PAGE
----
Herb Sutton pointed out many positives in his latest community safety monitoring report to North Battleford city council Monday.
Sutton was upbeat about the Hub table, saying it was “back on track” after some recent challenges.
He reported the Hub has a new chair in Penni Clarke, from Mental Health and Addictions. She takes over a position that had been filled on a rotating basis following the departure of previous chair Tonya Browarny earlier this year.
Mayor Ryan Bater welcomed the appointment, saying Clarke is “very passionate about this community and I think that’s a very good fit.”
Sutton also said a Hub table reboot is now complete, and pointed to that as well as supports from Community Safety and Well Being (the provincial overseer for Hubs in the province) for a sense of renewal.
“We really seem to be getting ourselves back on track,” said Sutton. “I know I’ve spoken in the past of concerns that I’ve had, and I really think we’ve got a renewed sense of energy.”
He noted referrals continue to come in, and interventions are carried out, and “that’s what Hub is intended to do.” He also said he appreciated the City’s full support.
Sutton is reporting the Crime Prevention Through Environmental Design review committee is again partnering with Leisure Services to host four community barbecues. The first one is Thursdau at Connaught School at 5 p.m. and more are planned for St. Mary Thursday, June 7, Kinsmen Park Thursday, June 14 and Fairview Thursday, June 21. The intent is to connect members of the community to summer programming operated by the City, provide a venue for neighbours to get to know one another, and also talk about community safety.
“We’ve had great turnouts in the past,” said Sutton. The CPTED review committee is also encouraging and promoting neighbourhood block parties. They are planning some incentives for promotion and urge residents to look for more details at the City’s website.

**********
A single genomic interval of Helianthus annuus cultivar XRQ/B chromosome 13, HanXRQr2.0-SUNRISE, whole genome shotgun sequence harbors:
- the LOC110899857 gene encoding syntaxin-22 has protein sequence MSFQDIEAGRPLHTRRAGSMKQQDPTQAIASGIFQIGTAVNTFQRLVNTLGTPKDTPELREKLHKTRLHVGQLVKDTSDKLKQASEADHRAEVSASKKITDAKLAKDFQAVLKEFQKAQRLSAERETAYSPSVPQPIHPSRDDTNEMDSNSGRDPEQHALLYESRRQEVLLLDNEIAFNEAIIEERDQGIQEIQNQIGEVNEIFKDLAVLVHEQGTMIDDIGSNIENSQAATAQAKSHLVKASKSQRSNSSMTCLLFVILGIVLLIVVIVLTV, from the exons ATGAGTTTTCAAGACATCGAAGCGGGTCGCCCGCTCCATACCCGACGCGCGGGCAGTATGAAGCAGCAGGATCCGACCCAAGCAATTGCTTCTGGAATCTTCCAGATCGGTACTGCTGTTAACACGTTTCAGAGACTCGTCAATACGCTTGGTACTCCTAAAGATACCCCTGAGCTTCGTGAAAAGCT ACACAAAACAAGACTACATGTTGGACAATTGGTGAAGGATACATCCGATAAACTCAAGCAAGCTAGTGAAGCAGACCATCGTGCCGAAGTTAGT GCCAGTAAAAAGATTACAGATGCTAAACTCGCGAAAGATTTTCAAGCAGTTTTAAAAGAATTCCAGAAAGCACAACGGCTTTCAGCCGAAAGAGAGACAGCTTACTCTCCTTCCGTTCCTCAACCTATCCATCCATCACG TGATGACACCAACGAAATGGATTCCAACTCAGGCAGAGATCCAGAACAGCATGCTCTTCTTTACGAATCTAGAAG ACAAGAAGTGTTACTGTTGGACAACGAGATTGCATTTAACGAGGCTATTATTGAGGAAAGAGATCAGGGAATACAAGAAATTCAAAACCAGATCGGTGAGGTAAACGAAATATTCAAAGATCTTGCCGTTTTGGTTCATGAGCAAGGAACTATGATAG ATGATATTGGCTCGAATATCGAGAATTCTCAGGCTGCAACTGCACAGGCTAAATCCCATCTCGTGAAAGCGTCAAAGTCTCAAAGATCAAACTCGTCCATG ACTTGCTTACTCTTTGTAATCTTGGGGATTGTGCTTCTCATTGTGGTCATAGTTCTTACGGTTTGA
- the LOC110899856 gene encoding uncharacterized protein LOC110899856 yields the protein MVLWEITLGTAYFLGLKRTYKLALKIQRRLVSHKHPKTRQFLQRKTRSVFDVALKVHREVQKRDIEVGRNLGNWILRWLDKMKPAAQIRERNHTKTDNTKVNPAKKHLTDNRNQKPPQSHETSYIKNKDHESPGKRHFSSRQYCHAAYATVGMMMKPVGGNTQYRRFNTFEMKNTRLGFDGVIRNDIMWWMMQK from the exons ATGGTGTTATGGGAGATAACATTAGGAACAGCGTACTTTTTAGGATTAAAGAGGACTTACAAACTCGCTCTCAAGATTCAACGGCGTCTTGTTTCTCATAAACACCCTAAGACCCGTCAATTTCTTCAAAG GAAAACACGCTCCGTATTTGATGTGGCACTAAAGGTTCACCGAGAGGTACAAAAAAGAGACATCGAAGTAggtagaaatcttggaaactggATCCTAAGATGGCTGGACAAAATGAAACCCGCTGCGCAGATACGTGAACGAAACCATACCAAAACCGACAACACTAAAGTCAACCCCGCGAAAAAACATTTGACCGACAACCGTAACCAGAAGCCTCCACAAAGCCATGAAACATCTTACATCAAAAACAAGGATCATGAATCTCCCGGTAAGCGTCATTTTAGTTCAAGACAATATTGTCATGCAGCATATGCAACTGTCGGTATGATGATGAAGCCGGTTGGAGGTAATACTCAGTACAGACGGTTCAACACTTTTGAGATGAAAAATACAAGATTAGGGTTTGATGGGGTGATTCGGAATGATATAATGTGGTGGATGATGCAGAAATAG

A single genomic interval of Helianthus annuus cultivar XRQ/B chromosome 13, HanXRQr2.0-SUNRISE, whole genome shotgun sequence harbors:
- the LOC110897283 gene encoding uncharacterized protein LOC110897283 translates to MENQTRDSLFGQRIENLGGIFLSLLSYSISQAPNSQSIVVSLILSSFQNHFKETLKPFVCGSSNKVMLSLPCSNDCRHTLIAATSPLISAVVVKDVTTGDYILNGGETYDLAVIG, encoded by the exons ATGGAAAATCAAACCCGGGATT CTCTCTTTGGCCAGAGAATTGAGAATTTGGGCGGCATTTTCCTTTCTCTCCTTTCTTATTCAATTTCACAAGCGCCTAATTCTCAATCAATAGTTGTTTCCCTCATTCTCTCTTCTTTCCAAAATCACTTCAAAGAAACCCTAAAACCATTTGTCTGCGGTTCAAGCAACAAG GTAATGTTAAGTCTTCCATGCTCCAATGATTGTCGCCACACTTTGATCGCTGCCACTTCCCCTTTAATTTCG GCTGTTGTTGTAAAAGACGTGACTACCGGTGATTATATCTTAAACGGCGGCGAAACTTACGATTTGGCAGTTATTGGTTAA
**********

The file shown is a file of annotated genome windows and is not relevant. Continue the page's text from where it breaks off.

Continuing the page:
Sutton had some good news to report on an Emergency Services Responder Program that has been proposed for the high schools. At a planning meeting last week, there was discussion about the program going forward and Sutton said it looked like they will be offering Emergency Services Responder Training 10 and 20 this year and 30 next year.
Fire Chief Trevor Brice noted at least two of those who have gone through the program decided they want to become first responders — one in EMS and the other in firefighting.
“The benefit of the program is certainly showing results,” said Brice.
A major item for Sutton was work on building regional government-to-government relations.
To that end, a breakfast meeting will be happening June 13 involving Mayor Bater, Mayor Ames Leslie of Battleford and seven surrounding First Nation Chiefs.
The purpose will be for the leaders to get to know one another, begin the conversations on regional government-to-government relations, and seek input from the chiefs on how it will work.
“We believe that we will be more effective in engaging the provincial and federal government if we come together as regional leaders and have one voice if we work regionally,” said Sutton.
Mayor Bater said he looked forward to those meetings. “It’s absolutely critical that we come together and start to develop that coalition, and then work from there on the provincial and federal level as well.”